Where Is Love?

s Pastor General of Grace Communion International, I hear about many inspiring outreach projects that our congregations are engaged in around the world. Some are simple acts of kindness and service to those in need.

Others are quite extensive, with several congregations, sometimes across two or three countries, working together in such projects as providing education for disadvantaged children, vocational training for young adults, or employment support for poor but hardworking families. This is one of the great blessings of our being a relatively small,
yet very interconnected worldwide denomination.

All of our service and outreach in Christ’s name is motivated by God’s love, which fills us, and which the Holy Spirit prompts us to share with others. But have you ever wondered about the many examples of genuine and generous love by people who are not Christian, some of whom might not even believe in God? Where does such love come from?

“Let us love one another, for love comes from God,” 1 John 4:7 says. In the very next verse, we’re told, “God is love.” “Whoever lives in love lives in God, and God in them,” verse 16 continues.

Do you see the implication? Because the Creator is love, love is “hardwired” into the creation, and into every human. That means that wherever and whenever we see love expressed in the world, regardless of the source, we are seeing God’s love, because there is no other kind of love but God’s love. “We love because he first loved us,” verse 19 says.

So what is so special about what we call “Christian love”?

In the Sermon on the Mount, Jesus said, ”Which of you, if your son asks for bread, will give him a stone? Or if he asks for a fish, will give him a snake?” Parents who love their children would never do that. Human beings, in spite of our many inadequacies and imperfections, want the best for our children. Jesus continued, “If you, then, though you are evil, know how to give good gifts to your children, how much more will your Father in heaven give good gifts to those who ask him!” (Matthew 7:9-10).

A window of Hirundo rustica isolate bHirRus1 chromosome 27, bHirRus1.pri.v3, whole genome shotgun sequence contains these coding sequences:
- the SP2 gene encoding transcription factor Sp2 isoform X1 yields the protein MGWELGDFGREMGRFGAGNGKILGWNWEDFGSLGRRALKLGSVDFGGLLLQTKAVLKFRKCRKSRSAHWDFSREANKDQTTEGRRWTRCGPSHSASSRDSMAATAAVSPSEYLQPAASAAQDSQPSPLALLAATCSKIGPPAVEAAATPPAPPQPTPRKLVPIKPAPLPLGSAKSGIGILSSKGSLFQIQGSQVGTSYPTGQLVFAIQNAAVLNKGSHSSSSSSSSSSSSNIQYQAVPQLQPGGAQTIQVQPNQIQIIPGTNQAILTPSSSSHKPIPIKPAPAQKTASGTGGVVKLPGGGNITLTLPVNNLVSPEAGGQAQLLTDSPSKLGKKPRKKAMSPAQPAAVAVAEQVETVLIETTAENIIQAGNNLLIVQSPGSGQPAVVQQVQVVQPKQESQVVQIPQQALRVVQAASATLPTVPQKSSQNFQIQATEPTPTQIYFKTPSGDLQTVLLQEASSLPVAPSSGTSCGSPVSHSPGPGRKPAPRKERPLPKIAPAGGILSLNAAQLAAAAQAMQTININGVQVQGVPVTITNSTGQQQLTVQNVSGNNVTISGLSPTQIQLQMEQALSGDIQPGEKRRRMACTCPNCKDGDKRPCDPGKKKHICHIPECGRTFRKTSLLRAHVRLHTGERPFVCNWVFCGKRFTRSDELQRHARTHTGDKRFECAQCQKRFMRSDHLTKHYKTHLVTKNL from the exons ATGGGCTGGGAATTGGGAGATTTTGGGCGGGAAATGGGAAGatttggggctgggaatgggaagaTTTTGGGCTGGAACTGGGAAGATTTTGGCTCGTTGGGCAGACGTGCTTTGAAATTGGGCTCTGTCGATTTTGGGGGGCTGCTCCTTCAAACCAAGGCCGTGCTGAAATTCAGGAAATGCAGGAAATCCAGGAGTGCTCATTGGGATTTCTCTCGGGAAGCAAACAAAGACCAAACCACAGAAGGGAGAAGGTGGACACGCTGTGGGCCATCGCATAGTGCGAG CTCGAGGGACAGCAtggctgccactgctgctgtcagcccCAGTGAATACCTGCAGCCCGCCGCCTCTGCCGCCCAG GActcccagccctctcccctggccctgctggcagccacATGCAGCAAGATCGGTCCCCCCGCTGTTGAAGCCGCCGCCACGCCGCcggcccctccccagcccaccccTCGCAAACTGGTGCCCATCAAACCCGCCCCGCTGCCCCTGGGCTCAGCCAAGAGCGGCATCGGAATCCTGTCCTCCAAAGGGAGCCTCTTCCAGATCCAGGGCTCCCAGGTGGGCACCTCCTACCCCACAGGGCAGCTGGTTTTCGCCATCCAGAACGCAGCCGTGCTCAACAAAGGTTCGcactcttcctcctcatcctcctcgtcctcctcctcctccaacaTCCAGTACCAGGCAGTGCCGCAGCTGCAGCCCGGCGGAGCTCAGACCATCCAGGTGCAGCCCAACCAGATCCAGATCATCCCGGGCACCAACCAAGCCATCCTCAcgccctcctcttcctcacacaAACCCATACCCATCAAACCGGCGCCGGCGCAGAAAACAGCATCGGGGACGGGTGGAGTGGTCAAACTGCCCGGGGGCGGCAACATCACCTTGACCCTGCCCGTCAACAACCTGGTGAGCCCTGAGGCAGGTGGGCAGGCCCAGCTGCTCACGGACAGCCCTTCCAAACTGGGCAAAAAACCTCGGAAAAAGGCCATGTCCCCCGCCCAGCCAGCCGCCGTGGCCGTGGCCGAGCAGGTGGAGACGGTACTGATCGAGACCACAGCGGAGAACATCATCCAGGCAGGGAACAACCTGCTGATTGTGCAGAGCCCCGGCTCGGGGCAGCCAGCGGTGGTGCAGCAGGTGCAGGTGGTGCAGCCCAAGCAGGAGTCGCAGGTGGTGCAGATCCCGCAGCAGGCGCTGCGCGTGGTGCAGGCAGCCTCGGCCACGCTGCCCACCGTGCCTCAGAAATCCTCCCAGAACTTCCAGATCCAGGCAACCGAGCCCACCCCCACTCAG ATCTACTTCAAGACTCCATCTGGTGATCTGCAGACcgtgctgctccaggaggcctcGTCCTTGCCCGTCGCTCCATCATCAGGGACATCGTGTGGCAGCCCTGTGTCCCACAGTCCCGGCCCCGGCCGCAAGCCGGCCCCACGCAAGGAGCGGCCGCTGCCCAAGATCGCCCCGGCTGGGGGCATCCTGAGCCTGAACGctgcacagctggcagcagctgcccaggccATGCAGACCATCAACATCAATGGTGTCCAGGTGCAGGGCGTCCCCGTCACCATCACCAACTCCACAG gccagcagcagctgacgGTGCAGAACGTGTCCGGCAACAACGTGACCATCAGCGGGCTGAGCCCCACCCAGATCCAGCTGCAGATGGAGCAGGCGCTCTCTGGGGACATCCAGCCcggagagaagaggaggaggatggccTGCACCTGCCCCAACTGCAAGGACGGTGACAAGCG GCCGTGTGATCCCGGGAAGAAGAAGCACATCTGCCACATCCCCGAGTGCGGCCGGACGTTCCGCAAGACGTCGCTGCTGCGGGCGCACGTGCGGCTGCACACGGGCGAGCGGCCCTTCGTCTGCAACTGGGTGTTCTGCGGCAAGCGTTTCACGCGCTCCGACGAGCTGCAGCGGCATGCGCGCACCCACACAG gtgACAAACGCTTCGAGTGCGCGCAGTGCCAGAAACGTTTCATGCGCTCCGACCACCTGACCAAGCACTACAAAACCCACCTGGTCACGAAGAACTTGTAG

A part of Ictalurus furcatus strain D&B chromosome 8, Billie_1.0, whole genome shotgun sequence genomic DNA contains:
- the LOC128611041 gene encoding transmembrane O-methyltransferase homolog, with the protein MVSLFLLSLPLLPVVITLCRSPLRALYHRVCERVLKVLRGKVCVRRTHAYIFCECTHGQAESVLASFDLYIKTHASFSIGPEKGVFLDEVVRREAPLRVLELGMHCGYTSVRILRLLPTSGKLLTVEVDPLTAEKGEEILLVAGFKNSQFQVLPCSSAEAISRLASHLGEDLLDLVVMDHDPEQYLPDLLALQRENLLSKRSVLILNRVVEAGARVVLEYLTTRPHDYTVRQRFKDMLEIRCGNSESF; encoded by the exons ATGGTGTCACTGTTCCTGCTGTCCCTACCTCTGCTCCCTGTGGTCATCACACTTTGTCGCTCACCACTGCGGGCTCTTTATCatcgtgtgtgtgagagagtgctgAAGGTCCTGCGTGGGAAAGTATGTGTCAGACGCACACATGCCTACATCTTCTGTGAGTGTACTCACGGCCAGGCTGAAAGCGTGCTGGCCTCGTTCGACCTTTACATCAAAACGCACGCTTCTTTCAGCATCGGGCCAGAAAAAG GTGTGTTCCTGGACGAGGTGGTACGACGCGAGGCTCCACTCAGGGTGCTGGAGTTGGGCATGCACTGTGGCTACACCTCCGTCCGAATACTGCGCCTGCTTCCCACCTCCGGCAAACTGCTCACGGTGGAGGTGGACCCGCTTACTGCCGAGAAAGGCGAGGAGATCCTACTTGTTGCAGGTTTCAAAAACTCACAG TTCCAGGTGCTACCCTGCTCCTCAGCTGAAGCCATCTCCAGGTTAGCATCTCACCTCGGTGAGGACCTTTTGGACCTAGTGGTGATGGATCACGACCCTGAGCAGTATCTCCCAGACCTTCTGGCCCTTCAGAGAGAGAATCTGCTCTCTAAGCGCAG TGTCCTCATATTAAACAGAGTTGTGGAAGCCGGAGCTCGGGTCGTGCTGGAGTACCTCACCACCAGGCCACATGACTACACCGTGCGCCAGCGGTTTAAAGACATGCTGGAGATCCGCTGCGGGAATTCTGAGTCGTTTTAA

Jesus was pointing to a love that goes deeper than just loving those who love us, those who are good to us, those we naturally care about. He was talking about a love that extends even to those whom we don’t like, even to those who despise or hate us, who mistreat us, who might be our enemies. That’s how God loves us—Christ died for us while we were still God’s enemies, Paul tells us in Romans 5:8.

During Jesus’ ministry, he often upset the religious establishment of the day by extending love to people considered “unlovable.” He forgave a women caught in the act of adultery. He treated a prostitute with dignity and respect. He made friends with the much-despised tax collectors and others considered beyond the pale of polite society. He touched and healed lepers—the ultimate outcasts of the day. His closest friends were common working people.

Jesus showed that our human capacity to love others needed to go beyond just those we know and like. He told his followers to pay special attention to those whom society has rejected. In his parable of the Sheep and the Goats (Matthew 25:31-46), he identified with the suffering of the sick, the loneliness of the prisoner and the plight of the poor. He told us to help them, saying in verse 40, “whatever you did for one of the least of these brothers and sisters of mine, you did for me.”

That kind of love is contagious. It often brings out the best in anyone who either receives it or witnesses it. Those who followed Jesus after his resurrection were soon called “Christians,” and it was not long before their unusual way of life began to be noticed. In hard economic times, Christians were generous. When plagues struck, Christians nursed the sick. When widows and orphans were left to fend for themselves, Christians cared for them.

Even though Christians were often despised and persecuted, their lives of love also tended to prick the consciences of those who knew about them, causing many to join them in their labors of love.

When Christians help the poor and the outcasts, we let them know that they do matter and that they are included in God’s love, no matter who they are or what they have done. There is no in crowd and out crowd. Everyone matters, and everyone has been included in God’s love. There is redemption for every person; all they have to do is believe it and embrace it.

Our example of love and service in Christ is a key part of the way God leads people to do that. As we all work together, our collective work in Christ can reach even further and have an even greater impact than we have daily as individuals.

Thank you for your faithfulness! As the apostle Paul wrote to the church in Corinth, “your labor in the Lord is not in vain” (1 Corinthians 15:58)!  

Joseph Tkach, 2011

Joseph Tkach
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